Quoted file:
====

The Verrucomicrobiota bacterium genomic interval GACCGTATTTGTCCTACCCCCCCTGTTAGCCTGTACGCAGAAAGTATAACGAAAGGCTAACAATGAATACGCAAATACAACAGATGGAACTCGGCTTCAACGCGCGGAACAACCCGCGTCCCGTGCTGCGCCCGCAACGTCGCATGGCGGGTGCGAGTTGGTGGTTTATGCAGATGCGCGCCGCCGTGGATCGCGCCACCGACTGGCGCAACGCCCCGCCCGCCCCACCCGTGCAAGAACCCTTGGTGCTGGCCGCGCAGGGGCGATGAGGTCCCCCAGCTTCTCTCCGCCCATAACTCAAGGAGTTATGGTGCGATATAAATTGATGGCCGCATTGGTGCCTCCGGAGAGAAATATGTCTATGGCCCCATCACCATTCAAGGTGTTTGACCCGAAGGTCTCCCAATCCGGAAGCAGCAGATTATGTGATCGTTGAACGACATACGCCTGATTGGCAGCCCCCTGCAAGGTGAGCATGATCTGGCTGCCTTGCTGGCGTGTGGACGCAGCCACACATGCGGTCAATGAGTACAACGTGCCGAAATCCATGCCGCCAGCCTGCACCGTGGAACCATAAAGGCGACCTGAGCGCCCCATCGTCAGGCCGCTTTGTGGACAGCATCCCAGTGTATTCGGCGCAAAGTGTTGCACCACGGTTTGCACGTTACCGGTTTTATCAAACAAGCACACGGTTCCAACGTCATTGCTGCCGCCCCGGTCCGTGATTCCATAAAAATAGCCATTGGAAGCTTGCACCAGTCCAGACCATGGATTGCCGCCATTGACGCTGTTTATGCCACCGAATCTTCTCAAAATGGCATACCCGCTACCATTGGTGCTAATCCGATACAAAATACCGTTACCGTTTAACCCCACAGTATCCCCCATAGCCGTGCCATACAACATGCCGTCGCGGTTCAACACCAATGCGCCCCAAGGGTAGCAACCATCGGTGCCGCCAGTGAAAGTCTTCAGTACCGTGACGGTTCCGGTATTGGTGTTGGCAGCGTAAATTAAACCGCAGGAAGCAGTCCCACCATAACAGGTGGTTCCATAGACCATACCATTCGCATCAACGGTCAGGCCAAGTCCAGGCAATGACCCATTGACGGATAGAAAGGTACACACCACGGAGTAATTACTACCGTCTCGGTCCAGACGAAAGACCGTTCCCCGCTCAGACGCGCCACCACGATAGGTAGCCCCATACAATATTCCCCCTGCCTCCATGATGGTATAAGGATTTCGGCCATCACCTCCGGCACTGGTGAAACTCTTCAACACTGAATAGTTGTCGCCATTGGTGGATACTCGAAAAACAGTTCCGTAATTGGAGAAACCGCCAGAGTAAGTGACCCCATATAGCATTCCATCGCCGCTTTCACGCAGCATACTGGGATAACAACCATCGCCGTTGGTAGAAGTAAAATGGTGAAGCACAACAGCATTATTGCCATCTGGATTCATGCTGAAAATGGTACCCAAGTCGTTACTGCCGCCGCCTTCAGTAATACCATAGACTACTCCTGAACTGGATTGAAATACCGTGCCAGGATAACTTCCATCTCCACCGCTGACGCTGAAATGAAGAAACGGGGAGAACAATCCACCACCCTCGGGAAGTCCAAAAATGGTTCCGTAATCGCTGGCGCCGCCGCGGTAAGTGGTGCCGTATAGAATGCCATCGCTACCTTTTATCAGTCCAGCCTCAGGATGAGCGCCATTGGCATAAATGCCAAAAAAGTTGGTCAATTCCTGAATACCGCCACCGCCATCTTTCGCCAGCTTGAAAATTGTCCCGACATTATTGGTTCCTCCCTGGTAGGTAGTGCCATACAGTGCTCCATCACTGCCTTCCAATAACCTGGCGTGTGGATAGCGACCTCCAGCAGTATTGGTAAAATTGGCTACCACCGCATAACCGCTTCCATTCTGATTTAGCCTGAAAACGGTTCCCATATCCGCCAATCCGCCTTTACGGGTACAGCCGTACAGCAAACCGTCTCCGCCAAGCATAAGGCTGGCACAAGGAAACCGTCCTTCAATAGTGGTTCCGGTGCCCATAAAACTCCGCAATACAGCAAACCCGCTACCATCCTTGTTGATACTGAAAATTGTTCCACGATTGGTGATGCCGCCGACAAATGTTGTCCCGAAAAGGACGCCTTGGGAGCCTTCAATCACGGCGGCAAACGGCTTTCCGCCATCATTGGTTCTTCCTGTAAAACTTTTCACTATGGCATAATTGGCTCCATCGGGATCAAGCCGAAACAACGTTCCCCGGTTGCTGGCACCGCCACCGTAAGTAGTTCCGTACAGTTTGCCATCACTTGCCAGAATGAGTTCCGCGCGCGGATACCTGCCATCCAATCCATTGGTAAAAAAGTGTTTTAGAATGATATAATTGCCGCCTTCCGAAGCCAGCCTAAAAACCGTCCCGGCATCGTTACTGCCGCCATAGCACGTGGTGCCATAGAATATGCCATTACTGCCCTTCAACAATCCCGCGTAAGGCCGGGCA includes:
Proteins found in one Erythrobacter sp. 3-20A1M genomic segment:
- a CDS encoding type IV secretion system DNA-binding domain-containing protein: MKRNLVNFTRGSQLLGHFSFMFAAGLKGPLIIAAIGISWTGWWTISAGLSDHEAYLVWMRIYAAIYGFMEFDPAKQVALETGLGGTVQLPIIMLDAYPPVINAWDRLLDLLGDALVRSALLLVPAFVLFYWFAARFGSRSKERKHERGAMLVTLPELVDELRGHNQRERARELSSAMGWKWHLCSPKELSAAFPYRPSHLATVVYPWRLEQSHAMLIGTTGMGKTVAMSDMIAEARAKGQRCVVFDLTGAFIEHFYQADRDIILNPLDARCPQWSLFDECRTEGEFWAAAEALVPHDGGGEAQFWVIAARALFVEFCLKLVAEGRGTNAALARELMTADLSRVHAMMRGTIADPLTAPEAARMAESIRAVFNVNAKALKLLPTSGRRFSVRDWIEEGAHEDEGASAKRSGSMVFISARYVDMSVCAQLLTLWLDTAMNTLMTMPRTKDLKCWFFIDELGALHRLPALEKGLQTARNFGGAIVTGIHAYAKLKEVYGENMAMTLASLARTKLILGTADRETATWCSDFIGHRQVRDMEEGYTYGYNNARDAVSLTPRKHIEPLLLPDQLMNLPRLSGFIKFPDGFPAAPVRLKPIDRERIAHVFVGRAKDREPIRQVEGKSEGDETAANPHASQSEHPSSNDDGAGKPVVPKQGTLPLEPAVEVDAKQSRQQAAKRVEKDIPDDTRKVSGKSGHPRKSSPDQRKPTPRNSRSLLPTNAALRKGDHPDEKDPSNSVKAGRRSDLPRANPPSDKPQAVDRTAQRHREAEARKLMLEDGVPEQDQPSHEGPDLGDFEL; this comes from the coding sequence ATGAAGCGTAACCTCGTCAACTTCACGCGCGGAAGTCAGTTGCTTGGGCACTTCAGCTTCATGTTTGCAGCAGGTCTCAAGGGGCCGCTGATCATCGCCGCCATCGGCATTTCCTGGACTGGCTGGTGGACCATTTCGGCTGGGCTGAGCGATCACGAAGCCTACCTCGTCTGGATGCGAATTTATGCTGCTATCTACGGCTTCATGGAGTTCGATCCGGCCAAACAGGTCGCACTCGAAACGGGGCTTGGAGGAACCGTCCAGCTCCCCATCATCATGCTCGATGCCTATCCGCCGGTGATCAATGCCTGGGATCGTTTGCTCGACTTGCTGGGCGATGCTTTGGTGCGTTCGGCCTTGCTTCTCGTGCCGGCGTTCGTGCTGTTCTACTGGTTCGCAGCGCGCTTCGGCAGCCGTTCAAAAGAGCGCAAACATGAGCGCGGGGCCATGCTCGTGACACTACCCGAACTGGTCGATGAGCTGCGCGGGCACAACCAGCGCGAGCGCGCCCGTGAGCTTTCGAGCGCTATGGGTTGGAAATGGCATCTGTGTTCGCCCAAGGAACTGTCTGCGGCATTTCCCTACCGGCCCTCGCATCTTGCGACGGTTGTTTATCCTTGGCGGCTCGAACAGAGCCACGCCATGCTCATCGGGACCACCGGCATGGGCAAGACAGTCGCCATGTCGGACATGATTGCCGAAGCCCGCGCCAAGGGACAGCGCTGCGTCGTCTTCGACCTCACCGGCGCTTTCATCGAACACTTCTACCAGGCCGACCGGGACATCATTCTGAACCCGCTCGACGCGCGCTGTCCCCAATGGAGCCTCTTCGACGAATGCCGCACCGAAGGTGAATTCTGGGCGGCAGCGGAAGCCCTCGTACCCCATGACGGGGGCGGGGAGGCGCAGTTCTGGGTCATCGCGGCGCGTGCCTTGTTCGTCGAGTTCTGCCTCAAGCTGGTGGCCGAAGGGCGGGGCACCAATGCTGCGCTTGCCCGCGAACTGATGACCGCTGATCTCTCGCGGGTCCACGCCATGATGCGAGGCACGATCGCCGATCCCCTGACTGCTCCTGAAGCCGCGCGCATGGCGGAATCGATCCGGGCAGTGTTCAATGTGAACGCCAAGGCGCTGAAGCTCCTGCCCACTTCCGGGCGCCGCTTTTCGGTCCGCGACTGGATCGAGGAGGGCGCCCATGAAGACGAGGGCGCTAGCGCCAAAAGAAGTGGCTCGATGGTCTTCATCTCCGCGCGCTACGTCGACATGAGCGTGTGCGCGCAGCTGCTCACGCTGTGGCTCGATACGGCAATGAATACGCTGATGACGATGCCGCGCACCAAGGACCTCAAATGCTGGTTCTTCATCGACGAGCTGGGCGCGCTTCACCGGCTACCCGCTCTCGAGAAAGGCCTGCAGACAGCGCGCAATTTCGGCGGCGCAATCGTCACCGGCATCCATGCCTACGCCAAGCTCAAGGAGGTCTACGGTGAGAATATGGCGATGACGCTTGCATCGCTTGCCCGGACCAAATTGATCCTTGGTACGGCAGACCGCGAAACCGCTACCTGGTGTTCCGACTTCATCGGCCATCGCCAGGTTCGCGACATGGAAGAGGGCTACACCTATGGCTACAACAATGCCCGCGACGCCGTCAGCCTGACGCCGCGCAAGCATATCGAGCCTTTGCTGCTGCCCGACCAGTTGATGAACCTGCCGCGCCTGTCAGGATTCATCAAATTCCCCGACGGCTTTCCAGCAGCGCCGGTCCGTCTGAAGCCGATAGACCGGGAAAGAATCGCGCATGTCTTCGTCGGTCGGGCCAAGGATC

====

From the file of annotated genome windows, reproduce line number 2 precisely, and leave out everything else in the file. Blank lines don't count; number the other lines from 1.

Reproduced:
Proteins found in one Erythrobacter sp. 3-20A1M genomic segment: